Resection for gastric cancer in the community

Cornelis J H van de Velde
Seminars in Oncology 2005, 32 (6): S90-3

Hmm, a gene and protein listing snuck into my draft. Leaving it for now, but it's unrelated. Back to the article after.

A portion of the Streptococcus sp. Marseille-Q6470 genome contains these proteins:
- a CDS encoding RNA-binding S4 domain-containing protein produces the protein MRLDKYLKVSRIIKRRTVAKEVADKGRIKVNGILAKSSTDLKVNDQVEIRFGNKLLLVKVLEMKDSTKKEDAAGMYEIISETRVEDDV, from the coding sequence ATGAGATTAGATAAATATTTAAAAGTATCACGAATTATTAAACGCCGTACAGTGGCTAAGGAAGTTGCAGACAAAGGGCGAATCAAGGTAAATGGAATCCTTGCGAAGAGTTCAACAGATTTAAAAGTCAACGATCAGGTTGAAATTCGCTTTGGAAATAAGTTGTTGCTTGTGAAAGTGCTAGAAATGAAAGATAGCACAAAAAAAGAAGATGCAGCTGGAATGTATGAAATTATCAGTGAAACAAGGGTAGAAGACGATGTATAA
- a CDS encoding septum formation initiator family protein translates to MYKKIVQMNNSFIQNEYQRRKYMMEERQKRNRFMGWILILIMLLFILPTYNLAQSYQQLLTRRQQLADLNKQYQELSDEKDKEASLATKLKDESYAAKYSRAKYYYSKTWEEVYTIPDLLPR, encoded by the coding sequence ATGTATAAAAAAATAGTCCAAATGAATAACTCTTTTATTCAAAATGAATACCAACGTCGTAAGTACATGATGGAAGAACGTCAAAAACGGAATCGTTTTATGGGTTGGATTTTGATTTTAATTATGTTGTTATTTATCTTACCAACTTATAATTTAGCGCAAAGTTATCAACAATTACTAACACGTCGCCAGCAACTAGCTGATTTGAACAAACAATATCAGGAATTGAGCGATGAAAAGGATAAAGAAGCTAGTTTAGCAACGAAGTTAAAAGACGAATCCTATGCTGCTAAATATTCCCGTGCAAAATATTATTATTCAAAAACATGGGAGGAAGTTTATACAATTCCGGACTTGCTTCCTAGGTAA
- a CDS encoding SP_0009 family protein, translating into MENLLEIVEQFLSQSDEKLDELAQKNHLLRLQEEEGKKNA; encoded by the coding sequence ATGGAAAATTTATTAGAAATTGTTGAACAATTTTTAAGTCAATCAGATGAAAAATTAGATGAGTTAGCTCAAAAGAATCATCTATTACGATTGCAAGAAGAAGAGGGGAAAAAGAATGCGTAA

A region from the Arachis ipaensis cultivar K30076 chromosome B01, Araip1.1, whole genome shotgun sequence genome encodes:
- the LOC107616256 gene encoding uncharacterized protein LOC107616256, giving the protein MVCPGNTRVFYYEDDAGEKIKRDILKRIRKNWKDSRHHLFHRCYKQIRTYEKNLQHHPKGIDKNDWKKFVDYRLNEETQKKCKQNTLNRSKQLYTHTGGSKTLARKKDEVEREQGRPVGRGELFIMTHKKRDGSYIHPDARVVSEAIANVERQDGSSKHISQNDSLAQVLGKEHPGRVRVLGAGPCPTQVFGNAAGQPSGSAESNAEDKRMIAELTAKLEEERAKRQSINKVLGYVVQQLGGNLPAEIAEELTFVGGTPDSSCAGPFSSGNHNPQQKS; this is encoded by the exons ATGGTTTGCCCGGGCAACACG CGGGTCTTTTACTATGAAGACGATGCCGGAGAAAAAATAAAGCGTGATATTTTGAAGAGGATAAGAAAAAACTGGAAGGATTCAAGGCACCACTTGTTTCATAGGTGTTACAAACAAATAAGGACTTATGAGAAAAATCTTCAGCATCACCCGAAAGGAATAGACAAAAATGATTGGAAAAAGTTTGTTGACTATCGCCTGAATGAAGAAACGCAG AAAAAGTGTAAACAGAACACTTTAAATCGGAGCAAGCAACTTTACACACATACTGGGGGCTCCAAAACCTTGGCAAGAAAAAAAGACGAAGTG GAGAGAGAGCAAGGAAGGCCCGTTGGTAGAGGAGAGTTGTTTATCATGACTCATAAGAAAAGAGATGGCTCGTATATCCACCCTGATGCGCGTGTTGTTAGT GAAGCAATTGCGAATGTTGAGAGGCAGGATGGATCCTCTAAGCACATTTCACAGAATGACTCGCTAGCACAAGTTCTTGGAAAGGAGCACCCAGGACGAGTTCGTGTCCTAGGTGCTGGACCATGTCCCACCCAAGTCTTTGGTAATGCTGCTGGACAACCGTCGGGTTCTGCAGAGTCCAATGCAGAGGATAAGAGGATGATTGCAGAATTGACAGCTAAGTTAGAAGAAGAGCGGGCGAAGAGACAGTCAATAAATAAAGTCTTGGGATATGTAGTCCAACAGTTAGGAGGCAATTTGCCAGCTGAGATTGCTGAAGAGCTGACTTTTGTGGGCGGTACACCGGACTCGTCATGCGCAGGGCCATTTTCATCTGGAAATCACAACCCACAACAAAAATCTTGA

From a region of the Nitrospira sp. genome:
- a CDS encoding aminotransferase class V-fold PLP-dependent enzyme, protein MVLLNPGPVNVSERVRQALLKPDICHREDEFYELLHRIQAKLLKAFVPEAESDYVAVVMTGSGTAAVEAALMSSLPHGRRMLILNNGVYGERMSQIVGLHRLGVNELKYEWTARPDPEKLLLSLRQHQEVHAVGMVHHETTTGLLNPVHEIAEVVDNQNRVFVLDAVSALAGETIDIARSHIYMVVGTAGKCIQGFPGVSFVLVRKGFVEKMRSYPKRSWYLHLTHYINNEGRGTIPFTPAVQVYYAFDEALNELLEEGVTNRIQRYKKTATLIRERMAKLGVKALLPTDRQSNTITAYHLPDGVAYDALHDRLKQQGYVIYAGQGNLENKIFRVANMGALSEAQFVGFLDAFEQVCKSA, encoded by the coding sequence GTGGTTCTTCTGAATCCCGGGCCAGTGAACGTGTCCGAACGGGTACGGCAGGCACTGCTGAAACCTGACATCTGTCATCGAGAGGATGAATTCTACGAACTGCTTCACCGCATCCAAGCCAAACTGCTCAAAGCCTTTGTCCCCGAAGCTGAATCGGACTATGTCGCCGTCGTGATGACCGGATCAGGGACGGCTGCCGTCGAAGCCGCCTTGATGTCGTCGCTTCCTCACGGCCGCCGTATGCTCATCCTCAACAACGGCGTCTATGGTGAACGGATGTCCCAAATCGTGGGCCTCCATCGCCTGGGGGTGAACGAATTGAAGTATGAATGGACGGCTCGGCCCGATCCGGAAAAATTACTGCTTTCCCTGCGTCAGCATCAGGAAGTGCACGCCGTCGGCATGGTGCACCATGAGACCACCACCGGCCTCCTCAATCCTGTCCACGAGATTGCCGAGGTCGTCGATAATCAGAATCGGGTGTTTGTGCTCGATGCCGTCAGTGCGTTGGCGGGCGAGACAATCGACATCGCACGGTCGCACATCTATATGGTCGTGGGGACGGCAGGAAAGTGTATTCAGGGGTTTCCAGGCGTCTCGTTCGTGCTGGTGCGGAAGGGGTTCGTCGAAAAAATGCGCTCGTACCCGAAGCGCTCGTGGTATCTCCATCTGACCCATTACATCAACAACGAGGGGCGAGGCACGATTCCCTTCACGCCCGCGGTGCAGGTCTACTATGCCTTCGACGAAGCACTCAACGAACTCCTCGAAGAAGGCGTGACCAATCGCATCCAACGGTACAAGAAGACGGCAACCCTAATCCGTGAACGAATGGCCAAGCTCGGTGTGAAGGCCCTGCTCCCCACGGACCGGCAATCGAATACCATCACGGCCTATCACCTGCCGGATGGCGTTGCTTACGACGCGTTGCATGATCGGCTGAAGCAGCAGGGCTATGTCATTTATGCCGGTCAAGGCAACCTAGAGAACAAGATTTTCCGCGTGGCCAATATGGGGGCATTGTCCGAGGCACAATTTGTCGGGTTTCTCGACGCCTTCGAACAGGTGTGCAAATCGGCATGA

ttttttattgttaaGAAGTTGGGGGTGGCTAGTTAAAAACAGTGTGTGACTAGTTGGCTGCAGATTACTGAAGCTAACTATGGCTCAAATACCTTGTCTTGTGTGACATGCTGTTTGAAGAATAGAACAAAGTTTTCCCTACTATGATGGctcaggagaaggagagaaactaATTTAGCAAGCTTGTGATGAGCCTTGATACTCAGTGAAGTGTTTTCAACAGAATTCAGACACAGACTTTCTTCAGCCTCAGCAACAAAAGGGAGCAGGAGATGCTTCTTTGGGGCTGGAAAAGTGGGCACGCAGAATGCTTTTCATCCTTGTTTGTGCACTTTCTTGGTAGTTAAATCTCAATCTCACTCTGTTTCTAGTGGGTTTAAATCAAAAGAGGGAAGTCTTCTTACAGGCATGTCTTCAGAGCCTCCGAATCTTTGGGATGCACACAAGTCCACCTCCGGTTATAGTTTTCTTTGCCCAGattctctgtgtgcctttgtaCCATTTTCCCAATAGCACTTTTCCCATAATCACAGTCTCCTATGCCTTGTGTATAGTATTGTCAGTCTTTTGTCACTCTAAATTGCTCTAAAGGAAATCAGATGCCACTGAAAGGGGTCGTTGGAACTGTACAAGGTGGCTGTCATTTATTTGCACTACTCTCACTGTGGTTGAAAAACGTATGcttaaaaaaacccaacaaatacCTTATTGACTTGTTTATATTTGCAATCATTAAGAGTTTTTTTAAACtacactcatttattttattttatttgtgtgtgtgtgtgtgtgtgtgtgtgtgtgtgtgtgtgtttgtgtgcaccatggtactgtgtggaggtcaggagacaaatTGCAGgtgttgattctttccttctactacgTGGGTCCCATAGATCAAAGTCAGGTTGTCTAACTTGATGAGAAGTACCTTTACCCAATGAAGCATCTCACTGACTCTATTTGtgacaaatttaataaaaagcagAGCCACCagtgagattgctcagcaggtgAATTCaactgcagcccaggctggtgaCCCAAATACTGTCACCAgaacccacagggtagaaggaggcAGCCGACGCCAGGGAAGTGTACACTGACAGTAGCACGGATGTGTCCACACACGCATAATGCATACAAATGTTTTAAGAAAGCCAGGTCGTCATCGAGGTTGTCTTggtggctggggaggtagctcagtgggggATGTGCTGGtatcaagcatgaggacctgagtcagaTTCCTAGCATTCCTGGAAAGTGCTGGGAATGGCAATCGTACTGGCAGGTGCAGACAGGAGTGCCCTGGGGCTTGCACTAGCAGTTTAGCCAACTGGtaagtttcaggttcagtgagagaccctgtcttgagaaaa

Gastric resection of all gross and microscopic disease is the only proven, potentially curative treatment of gastric cancer; however, because lymph node metastasis frequently occurs early in the disease, a regional lymphadenectomy is also recommended as part of a radical gastrectomy. Controversy exists regarding whether the extent of lymph node dissection should be limited to the perigastric lymph nodes (D1), or include the regional lymph nodes outside the perigastric area (D2). The standard curative resection in the United States is gastrectomy plus D0 (sampling without formal node dissection) or D1 lymphadenectomy compared with gastrectomy plus D2 lymphadenectomy in Japan. Although D2 dissection would seem to extend overall survival, micrometastases or lack of affected lymph nodes make the additional mortality and morbidity associated with a D2 dissection a higher risk when compared with a D1 lymphadenectomy. Although nonrandomized trials have shown promising results, a survival advantage of D2 over D1 lymphadenectomy has not been seen. A retrospective Japanese trial showed that the 5-year survival rate difference between the United States and Japan was most marked in stages II and III, which contributed to the high volume and more extensive surgery (D2) performed in Japan, and was the basis of clinical trials. Studies of the treatment of gastric cancer conclusively suggest that the classic Japanese D2 resection offers no survival advantage over D1 surgery for either relapse-free or overall survival. Regardless of nodal dissection variation, no significant difference between D1 or D2 surgery exists in overall survival. Radiation oncologists familiar with proper techniques for upper abdominal radiation, and specialized surgeons are necessary to safely treat gastric cancer patients at low operative risk with gastrectomy and D2 lymphadenectomy and/or adjuvant chemoradiotherapy. Increased morbidity and mortality with D2 lymphadenectomy make it a higher risk procedure. Studies suggest that para-aortic lymphadenectomy (D3) for gastric cancer should be considered experimental, but postoperative regional radiation plus chemotherapy significantly reduces relapse risk and improves survival, and should be considered for all patients except those with D2 resection at high risk for recurrence of gastric cancer who have undergone curative resection. One of the key issues that still has to be addressed is whether chemoradiotherapy will benefit survival or loco regional control in the case of optimal surgery with an over D lymphadenectomy (>or=15 lymph nodes removed) and without splenectomy. This will be addressed in a European randomized clinical trial.

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